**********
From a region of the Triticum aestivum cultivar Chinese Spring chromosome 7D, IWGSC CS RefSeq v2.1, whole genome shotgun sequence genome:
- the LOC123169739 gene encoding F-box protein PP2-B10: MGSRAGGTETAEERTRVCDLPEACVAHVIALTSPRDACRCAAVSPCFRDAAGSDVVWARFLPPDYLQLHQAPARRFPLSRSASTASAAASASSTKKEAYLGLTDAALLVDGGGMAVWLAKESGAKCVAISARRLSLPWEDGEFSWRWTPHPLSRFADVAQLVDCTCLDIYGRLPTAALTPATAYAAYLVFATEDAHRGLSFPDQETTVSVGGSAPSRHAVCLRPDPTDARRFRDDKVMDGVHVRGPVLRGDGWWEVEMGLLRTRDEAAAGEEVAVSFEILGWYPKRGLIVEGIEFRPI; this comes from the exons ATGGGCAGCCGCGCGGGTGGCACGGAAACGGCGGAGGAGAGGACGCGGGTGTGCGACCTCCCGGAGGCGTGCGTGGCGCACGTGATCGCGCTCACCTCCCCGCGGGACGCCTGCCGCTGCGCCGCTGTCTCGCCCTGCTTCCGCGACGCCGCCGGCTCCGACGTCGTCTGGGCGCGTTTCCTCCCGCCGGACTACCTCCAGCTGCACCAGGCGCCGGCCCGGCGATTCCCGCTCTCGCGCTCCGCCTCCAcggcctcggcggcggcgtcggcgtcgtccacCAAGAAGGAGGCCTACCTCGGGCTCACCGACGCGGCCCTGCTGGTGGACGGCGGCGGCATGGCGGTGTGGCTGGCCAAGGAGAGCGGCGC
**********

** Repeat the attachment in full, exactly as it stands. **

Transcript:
From a region of the Triticum aestivum cultivar Chinese Spring chromosome 7D, IWGSC CS RefSeq v2.1, whole genome shotgun sequence genome:
- the LOC123169739 gene encoding F-box protein PP2-B10: MGSRAGGTETAEERTRVCDLPEACVAHVIALTSPRDACRCAAVSPCFRDAAGSDVVWARFLPPDYLQLHQAPARRFPLSRSASTASAAASASSTKKEAYLGLTDAALLVDGGGMAVWLAKESGAKCVAISARRLSLPWEDGEFSWRWTPHPLSRFADVAQLVDCTCLDIYGRLPTAALTPATAYAAYLVFATEDAHRGLSFPDQETTVSVGGSAPSRHAVCLRPDPTDARRFRDDKVMDGVHVRGPVLRGDGWWEVEMGLLRTRDEAAAGEEVAVSFEILGWYPKRGLIVEGIEFRPI; this comes from the exons ATGGGCAGCCGCGCGGGTGGCACGGAAACGGCGGAGGAGAGGACGCGGGTGTGCGACCTCCCGGAGGCGTGCGTGGCGCACGTGATCGCGCTCACCTCCCCGCGGGACGCCTGCCGCTGCGCCGCTGTCTCGCCCTGCTTCCGCGACGCCGCCGGCTCCGACGTCGTCTGGGCGCGTTTCCTCCCGCCGGACTACCTCCAGCTGCACCAGGCGCCGGCCCGGCGATTCCCGCTCTCGCGCTCCGCCTCCAcggcctcggcggcggcgtcggcgtcgtccacCAAGAAGGAGGCCTACCTCGGGCTCACCGACGCGGCCCTGCTGGTGGACGGCGGCGGCATGGCGGTGTGGCTGGCCAAGGAGAGCGGCGC